United Kingdom: Closing the 2022/23 tax year – Additional PAYE Reporting Requirements for Employers


published on 3 April 2023 | reading time approx. 4 minutes


As the tax year is about to end, employers must complete several year-end reporting obligations to finalize the tax year. Some of these requirements may already be familiar to employers, such as P11D(b), P60, and P9D. 





However, employers should also take note of additional reporting obligations that could arise due to:
  1. Providing benefits to employees
  2. Issuing shares and share options to employees
Rödl & Partner’s UK Personal Tax Team look into the compliance requirements that need to be considered for clients when such events occur. To comply with these obligations, employers must consider the following:

PAYE Settlement Agreement (PSA)

A PSA allows employers to settle National Insurance Contributions and tax consequences on minor, irregular, or impractical benefit and expense payments made to their employees. This agreement helps employers avoid passing the tax charge onto their employees.

What are irregular, minor or impractical items?

  • Irregular, minor impractical items that may be covered by a PSA include: 
  • Personal incidental expenses
  • Qualifying relocation costs exceeding £8,000 
  • Non-allowable relocation costs 
  • Prizes, incentives, and awards 
  • Benefits provided post-termination 
  • Staff entertaining 
  • Cost of assets transferred to employees 
  • Non-allowable subscriptions 
  • Non-allowable Christmas or annual functions

The advantages of having a PSA include:

  • Employees can receive the benefit tax-free
  • Employers do not need to report payments via monthly PAYE returns
  • Employers do not need to report benefits on employees' P11Ds at the end of the tax year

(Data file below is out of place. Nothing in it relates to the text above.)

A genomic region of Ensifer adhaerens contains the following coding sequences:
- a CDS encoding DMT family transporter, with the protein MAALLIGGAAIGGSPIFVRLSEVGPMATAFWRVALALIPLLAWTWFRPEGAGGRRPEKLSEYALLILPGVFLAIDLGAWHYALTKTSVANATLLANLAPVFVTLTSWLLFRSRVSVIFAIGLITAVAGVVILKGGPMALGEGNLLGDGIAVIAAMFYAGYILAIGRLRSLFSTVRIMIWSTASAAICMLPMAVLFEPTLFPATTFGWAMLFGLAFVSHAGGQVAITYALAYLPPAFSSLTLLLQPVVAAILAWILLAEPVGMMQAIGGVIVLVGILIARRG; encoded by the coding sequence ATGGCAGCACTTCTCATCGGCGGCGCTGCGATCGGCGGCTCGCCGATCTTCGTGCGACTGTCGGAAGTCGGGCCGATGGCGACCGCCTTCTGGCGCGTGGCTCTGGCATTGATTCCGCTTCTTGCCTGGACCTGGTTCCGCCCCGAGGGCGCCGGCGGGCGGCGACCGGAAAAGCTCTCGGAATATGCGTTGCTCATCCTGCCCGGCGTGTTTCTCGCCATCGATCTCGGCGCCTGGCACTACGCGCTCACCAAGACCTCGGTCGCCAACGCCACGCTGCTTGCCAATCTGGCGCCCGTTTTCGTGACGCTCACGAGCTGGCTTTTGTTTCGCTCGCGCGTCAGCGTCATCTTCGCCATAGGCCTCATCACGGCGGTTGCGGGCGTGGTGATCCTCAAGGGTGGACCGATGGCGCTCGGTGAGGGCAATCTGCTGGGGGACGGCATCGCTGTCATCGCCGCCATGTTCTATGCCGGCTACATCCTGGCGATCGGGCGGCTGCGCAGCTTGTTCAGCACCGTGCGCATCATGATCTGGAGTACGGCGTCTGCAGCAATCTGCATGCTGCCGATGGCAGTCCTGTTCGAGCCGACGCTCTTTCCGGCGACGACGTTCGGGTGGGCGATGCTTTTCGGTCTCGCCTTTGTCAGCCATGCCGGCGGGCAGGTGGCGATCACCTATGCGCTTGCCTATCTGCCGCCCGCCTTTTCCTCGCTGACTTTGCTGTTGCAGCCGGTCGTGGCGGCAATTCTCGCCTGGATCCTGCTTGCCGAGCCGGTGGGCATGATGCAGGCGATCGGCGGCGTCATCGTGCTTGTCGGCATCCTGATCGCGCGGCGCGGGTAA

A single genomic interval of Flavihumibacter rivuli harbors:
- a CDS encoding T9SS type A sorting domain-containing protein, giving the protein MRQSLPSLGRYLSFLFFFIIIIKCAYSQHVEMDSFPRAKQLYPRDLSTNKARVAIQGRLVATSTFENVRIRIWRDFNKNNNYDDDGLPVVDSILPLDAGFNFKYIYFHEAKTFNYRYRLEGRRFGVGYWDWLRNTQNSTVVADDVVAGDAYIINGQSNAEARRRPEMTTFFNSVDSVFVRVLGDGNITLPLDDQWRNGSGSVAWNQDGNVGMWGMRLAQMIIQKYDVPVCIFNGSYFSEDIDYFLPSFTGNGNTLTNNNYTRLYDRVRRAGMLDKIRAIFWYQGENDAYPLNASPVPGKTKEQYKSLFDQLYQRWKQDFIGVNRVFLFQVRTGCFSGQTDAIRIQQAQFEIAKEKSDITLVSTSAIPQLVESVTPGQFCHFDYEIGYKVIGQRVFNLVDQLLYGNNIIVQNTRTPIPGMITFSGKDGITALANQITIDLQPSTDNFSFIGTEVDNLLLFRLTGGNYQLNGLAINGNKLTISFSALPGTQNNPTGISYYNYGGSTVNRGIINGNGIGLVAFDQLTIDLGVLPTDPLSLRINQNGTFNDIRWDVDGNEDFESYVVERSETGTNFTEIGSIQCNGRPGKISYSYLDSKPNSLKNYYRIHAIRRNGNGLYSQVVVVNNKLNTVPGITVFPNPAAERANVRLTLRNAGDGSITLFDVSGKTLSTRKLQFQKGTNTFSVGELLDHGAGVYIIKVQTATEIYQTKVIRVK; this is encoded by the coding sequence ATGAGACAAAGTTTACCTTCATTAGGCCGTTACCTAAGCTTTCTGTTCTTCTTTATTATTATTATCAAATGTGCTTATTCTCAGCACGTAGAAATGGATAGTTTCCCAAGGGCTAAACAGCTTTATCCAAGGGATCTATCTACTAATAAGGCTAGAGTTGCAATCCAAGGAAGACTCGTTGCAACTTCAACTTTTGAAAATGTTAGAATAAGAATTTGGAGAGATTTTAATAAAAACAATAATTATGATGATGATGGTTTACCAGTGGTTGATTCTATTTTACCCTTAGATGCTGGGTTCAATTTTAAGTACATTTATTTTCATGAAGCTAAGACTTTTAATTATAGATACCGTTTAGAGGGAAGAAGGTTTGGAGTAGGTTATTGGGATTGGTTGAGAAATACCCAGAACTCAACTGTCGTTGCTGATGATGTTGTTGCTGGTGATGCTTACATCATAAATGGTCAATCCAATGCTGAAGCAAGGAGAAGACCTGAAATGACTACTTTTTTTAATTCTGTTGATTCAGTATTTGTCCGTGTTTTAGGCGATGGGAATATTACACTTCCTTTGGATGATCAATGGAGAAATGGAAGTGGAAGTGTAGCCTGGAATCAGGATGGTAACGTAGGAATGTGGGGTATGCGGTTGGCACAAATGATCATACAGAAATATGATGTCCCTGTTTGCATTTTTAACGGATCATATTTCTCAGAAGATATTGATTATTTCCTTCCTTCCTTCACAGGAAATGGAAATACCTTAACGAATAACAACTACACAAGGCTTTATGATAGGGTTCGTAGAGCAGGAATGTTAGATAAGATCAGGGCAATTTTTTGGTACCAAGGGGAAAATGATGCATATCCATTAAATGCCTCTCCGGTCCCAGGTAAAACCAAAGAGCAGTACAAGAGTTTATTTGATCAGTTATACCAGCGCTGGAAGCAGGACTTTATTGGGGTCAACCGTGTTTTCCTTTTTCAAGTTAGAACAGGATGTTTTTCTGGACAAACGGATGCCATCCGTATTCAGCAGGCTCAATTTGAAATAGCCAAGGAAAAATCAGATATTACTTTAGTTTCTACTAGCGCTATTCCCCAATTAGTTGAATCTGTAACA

• Employers only need to make one annual payment to cover the tax (and NIC) for all benefits included in the PSA


The deadline to apply for a PSA is the 5 July following the end of the tax year. Any Tax and NIC due must be paid by 22 October. 

Employment Related Securities (ERS) return  

Employment Related Securities are shares and similar financial “securities” held by employees and directors, including shares, options, and loan notes. Employers often use shares and share schemes to incentivize and retain employees by giving them a share in the business. There are various methods of doing this, and diligent planning can ensure effective tax planning for both the business and its employees.

Registration Requirements 

All new tax-advantaged schemes should be registered by 6 July following the tax year it was established. These include the following schemes:
  • Share Incentive Plans (SIPs)
  • “Savings Related” Share Option Scheme (SAYE)
  • Company Share Option Plans (CSOP)
  • Enterprise Management Incentives (EMI).
For “unapproved” arrangements, you are only required to register the “scheme” with HMRC once a reportable event occurs for the first time, and this must be done by the 6 July following the end of the relevant tax year.

Reporting requirements 

Once the scheme has been registered with HMRC, the company must file an ERS return, even if no reportable events have occurred within the year. (A nil return will still be required to be submitted or an automatic penalty will be issued.)
Reportable events in relation to securities or options acquired by reason of employment include:
  • Acquisition of securities or an option over securities
  • A chargeable event in relation to restricted securities
  • A chargeable event in relation to convertible securities
  • An event that discharges a notional loan relating to securities
  • An event where securities are disposed of for more than market value
  • The assignment or release of an option or the receipt of a benefit in money or money's worth in connection with an option


The submission of the annual Employment Related Securities tax return must be filed online with HMRC by the 6 July following the end of the tax year.
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